Woodfield is easy to get lost in. It has about a million more stores than I would ever care to visit. But not many of those places are losing sleep over the prospect of a 60-year-old guy not stopping in.

Still, less is far better in the mall world, particularly in the Tri-Cities area. We simply don't have enough people to make something bigger click.

It would be nice to see some things Woodfield has, one being a large video board from Media Network rotating in the middle of the mall with news clips, sports scores, the temperature, and the day's top tweets. The premise is that shoppers should glance at that and stop staring at their phones -- so they can look at the stores.

An Apple store, a Microsoft store and Starbucks kiosks in a couple of different places also drew plenty of shoppers and should be on anyone's mall wish list.

Nearly empty

St. Charles has another shopping area that one has to wonder what the future may have in store for it. Slowly, but surely, the Valley Shopping Center retail strip at West Main and 14th streets has become a ghost town.

This was my go-to place when I lived on 14th Street a few decades ago with an Aldi, Grimm's, Critters and Events on Video in place. I needed nothing else in life. When a Chinese buffet set up shop, it was even better. But they are all long gone now. It appears only a couple of businesses remain.

It's a decent location if a retail developer was looking to try something new there.

Keep those comics

Graham Crackers Comics looks like a lonely place in the gutted retail complex called Randall Shoppes.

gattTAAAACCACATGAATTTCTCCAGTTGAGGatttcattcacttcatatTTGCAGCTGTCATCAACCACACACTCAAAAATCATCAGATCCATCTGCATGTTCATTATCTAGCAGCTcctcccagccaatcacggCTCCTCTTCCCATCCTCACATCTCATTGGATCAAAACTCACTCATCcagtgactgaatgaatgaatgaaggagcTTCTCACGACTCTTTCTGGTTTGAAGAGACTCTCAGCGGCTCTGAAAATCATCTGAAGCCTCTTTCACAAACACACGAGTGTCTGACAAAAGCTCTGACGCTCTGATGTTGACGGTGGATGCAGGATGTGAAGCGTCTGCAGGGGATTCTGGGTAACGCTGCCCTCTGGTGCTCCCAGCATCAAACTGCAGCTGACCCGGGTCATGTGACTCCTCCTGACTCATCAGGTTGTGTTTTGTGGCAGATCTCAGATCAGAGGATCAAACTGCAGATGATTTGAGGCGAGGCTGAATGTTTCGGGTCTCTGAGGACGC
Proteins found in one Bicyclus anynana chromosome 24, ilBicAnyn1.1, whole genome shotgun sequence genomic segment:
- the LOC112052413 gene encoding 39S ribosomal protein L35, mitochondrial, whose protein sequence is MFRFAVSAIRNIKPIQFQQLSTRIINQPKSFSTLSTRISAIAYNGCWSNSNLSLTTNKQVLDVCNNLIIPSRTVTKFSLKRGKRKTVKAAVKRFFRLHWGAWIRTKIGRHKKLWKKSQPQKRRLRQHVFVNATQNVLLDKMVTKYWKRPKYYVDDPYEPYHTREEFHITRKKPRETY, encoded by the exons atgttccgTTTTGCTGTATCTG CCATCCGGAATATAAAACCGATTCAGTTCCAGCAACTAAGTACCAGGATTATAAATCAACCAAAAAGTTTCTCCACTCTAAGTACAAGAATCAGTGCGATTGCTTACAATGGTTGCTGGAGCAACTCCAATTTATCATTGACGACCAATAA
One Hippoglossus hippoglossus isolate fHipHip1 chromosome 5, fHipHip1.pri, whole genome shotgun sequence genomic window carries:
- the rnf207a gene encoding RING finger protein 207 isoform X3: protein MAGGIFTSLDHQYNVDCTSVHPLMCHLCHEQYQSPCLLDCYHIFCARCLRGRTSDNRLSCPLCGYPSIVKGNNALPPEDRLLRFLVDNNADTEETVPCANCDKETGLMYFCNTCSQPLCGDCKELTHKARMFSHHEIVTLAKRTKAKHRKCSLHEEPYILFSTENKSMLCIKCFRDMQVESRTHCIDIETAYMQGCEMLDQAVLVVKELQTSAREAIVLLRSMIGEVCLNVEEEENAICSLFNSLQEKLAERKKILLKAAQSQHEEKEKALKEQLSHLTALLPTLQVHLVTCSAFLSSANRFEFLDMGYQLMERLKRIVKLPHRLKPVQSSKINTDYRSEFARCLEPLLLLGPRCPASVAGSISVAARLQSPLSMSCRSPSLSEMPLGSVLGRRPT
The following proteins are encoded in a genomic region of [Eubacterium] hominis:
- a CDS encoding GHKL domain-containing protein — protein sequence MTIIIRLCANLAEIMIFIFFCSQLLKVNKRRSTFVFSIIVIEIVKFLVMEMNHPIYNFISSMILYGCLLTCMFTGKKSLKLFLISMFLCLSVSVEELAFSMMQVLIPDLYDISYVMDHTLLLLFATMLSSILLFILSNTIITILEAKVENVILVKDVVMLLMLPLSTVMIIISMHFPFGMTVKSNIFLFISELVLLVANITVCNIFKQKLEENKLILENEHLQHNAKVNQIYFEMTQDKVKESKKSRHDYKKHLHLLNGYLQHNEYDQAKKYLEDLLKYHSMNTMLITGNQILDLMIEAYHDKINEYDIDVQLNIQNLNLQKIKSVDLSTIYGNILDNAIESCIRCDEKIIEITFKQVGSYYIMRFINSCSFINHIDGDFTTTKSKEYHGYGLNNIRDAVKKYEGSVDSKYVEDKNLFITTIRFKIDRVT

First Rockford Group, the new owners of that retail strip at 600 S. Randall Road and fronting the Jewel Osco at Prairie Street, had its plan to redo the site approved by the city's plan commission a couple of months ago.

The comic book store, while looking like the last man standing, has been trying to stay open periodically during the total revamp of the site, said Matt O'Rourke, economic development division manager in St. Charles.

That means the comics store will have to work around the dirt and dust for a while.

"The new owners look upon the comics store as a quality tenant," O'Rourke said.

That stands to reason, considering it has been at that spot for many years.

A modern deck

As the Batavia Riverwalk winds behind the Riverrain Point apartments, the bricked pathway leads right into the new walkways and gazebo overlooking Depot Pond and the Fox River.

The project to replace the old wooden decking and expand the area with fabricated wood and steel fencing may not have an outdoors/rustic feel to it just yet, but it represents a significant improvement over the previous setup. Plus, that steel likely will eventually discolor to fit in more with the setting.

With more room to walk and more benches to sit on, this is going to be a favorite place for strolling most any time of the year.

dheun@sbcglobal.net